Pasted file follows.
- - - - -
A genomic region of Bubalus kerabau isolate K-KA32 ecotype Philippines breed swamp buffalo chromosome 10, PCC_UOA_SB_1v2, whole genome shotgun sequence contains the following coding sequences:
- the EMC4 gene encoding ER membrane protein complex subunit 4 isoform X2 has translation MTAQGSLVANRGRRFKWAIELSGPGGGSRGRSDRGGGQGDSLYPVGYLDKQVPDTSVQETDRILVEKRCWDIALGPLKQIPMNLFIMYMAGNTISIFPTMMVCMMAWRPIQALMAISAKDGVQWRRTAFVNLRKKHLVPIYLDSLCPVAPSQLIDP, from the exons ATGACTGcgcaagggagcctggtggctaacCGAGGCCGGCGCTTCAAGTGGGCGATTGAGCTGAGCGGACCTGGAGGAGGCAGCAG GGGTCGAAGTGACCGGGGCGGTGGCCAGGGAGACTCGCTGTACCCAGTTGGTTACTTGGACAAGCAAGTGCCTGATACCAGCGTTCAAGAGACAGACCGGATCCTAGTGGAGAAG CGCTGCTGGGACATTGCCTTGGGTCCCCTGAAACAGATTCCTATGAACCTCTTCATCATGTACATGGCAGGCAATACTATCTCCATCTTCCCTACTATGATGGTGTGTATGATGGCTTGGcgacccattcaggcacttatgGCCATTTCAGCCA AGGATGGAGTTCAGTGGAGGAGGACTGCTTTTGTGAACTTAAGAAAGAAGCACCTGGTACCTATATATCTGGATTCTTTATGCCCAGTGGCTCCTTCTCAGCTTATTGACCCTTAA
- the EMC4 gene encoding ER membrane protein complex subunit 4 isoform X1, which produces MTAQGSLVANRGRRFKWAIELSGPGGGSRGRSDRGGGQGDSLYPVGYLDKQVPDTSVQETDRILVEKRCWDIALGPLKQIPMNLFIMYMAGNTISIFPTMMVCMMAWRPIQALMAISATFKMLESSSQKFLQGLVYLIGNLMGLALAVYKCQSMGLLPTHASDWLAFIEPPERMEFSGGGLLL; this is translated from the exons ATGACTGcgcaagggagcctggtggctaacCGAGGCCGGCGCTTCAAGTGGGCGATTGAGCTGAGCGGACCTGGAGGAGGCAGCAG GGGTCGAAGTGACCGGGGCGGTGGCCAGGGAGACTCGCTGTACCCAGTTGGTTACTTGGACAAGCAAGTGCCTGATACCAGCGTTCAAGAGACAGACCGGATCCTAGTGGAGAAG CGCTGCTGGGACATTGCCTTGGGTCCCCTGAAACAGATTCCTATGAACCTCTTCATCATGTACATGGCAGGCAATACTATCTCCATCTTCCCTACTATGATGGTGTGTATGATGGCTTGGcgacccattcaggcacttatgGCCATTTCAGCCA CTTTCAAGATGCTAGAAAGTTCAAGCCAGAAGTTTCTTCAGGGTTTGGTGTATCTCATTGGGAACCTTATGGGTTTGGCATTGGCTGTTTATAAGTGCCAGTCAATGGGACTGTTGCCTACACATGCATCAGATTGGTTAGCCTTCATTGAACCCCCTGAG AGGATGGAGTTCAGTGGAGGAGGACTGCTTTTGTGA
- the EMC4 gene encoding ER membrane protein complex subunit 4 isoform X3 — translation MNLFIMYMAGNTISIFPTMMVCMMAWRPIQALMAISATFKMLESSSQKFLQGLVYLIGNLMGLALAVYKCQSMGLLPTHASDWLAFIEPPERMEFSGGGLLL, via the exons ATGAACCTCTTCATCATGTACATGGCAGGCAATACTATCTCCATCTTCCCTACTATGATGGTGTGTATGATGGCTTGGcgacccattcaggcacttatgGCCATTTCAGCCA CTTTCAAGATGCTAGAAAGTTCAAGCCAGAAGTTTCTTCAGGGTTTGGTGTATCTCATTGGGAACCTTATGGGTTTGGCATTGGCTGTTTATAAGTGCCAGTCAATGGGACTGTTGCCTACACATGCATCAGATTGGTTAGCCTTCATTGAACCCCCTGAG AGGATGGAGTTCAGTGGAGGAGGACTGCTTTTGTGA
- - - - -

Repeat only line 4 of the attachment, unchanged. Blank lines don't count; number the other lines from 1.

- the EMC4 gene encoding ER membrane protein complex subunit 4 isoform X3 — translation MNLFIMYMAGNTISIFPTMMVCMMAWRPIQALMAISATFKMLESSSQKFLQGLVYLIGNLMGLALAVYKCQSMGLLPTHASDWLAFIEPPERMEFSGGGLLL, via the exons ATGAACCTCTTCATCATGTACATGGCAGGCAATACTATCTCCATCTTCCCTACTATGATGGTGTGTATGATGGCTTGGcgacccattcaggcacttatgGCCATTTCAGCCA CTTTCAAGATGCTAGAAAGTTCAAGCCAGAAGTTTCTTCAGGGTTTGGTGTATCTCATTGGGAACCTTATGGGTTTGGCATTGGCTGTTTATAAGTGCCAGTCAATGGGACTGTTGCCTACACATGCATCAGATTGGTTAGCCTTCATTGAACCCCCTGAG AGGATGGAGTTCAGTGGAGGAGGACTGCTTTTGTGA